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Saturday, June 25, 2022

New data shows higher survival rates for childhood cancers



New research from Cancer Council has revealed clear evidence of ongoing progress in survival for Australian children with cancer.

In a new report titled Childhood cancer survival and avoided deaths in Australia, 1983 to 2016, researchers found that due to improvements in survival over the last 40 years, the actual number of deaths due to cancer among children under 15 years old has decreased substantially since the mid-1990s compared to the expected number of deaths if survival rates had remained the same. They concluded that survival for childhood cancer has continued to improve over recent years due to ongoing progress in the development of new and better treatments combined with improved supportive care.

To conduct the study, researchers from Cancer Council Queensland, Queensland Children’s Hospital, The University of Queensland and QIMR Berghofer Medical Research Institute used information from the Australian Childhood Cancer Registry, one of the longest-running and most comprehensive national databanks of childhood cancer in the world. The ACCR is funded and managed by Cancer Council Queensland.

Lead author and Cancer Council Queensland researcher Associate Professor Danny Youlden said the findings offered reassurance to families of children diagnosed with cancer that survival rates in Australia were among the best in the world.

“When looking at this research, it’s clear survival has improved. This is exciting to see,” Assoc Prof. Youlden said.

“We found that five-year survival for all childhood cancers combined increased from 73% between 1983 and 1994 to 86% between 2007 and 2016. Put another way, this equates to over 1,500 expected deaths, or 39%, being potentially avoided for Australian children (under 15) diagnosed with cancer between 1995 and 2016 as a direct consequence of the large improvement in survival.”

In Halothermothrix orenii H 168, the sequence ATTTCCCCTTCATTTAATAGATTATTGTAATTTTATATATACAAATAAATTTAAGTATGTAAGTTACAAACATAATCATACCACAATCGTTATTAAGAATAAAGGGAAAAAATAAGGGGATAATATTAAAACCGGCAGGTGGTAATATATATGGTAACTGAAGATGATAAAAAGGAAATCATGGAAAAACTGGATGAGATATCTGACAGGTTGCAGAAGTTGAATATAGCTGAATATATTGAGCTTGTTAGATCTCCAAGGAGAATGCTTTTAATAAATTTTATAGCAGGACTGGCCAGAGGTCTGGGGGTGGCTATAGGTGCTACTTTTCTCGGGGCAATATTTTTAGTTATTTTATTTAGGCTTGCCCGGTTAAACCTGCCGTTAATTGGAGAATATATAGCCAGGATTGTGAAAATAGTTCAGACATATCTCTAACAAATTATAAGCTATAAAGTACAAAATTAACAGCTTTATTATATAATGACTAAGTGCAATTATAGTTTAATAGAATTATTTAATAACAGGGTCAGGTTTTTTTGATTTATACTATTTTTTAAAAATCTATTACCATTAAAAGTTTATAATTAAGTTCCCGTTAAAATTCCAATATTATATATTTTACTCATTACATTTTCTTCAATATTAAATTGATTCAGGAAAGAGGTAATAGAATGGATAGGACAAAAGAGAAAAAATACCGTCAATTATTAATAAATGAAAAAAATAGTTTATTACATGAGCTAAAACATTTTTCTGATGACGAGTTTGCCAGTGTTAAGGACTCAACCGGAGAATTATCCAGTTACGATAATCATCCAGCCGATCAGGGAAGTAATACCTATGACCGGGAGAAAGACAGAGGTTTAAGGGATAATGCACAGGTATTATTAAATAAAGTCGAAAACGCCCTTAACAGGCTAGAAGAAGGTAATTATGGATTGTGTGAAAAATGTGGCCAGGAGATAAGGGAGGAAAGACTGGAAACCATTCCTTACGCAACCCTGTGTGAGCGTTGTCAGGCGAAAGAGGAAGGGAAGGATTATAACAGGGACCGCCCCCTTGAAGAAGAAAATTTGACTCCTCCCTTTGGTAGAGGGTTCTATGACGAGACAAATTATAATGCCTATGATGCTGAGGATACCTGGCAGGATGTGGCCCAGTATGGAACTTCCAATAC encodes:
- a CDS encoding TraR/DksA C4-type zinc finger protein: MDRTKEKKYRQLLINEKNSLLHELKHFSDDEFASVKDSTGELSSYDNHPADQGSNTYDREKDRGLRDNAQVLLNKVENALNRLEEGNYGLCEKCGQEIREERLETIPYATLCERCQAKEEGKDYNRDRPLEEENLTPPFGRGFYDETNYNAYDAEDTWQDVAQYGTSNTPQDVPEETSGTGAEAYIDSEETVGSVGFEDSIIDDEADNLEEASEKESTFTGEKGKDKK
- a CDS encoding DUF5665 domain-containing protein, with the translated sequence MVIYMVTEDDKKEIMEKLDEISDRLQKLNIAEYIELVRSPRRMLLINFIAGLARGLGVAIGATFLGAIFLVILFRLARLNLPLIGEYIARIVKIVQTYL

Trends in cancer survival provide an important benchmark for gauging the effectiveness of cancer treatment and follow-up care.

While the study highlights substantial improvements in survival for many types of childhood cancer over the past decades, a few exceptions remain. For example, there has been little to no improvement in survival for children diagnosed with liver cancer or certain types of brain and bone tumours.

Assoc Prof. Youlden said the findings also emphasise the need for further investment into childhood cancer research, with the Australian Childhood Cancer Registry being integral to ongoing monitoring of progress.

“Childhood cancer is rare, but highly significant for the child and their family. Research is essential to further improve outcomes for Australian families impacted by a childhood cancer diagnosis.”

Cancer Council Australia CEO, Professor Tanya Buchanan, agreed, noting the importance of research in ensuring all children diagnosed with cancer can look to the future with hope.

“By investing in research, we can continue to help reduce the impact of cancer for all Australians, and this study is a great example of the impact of that investment. The more breakthroughs and discoveries our brilliant researchers can make through their important work, the more lives we can save.”

Dr Andy Moore, a Paediatric Oncologist at Queensland Children’s Hospital and Associate Professor at The University of Queensland, explained “Going into this study, we knew that overall survival rates for childhood cancer had improved over previous decades, but this study highlights the most important aspect of that – the number of childhood cancer deaths prevented. However, cancer remains the leading cause of disease-related death among children aged 1 to 14 in Australia, and we still need better treatment options for both the children with curable cancers and those with poor outcomes.”

The research Childhood cancer survival and avoided deaths in Australia, 1983 to 2016 has been published in Paediatric and Perinatal Epidemiology, and can be accessed here:


Mick Pachollihttp://www.tagg.com.au
Mick created TAGG - The Alternative Gig Guide in 1979 with Helmut Katterl, the world's first real Street Magazine. He had been involved with his fathers publishing business, Toorak Times and associated publications since 1972.  Mick was also involved in Melbourne's music scene for a number of years opening venues, discovering and managing bands and providing information and support for the industry. Mick has also created a number of local festivals and is involved in not for profit and supporting local charities.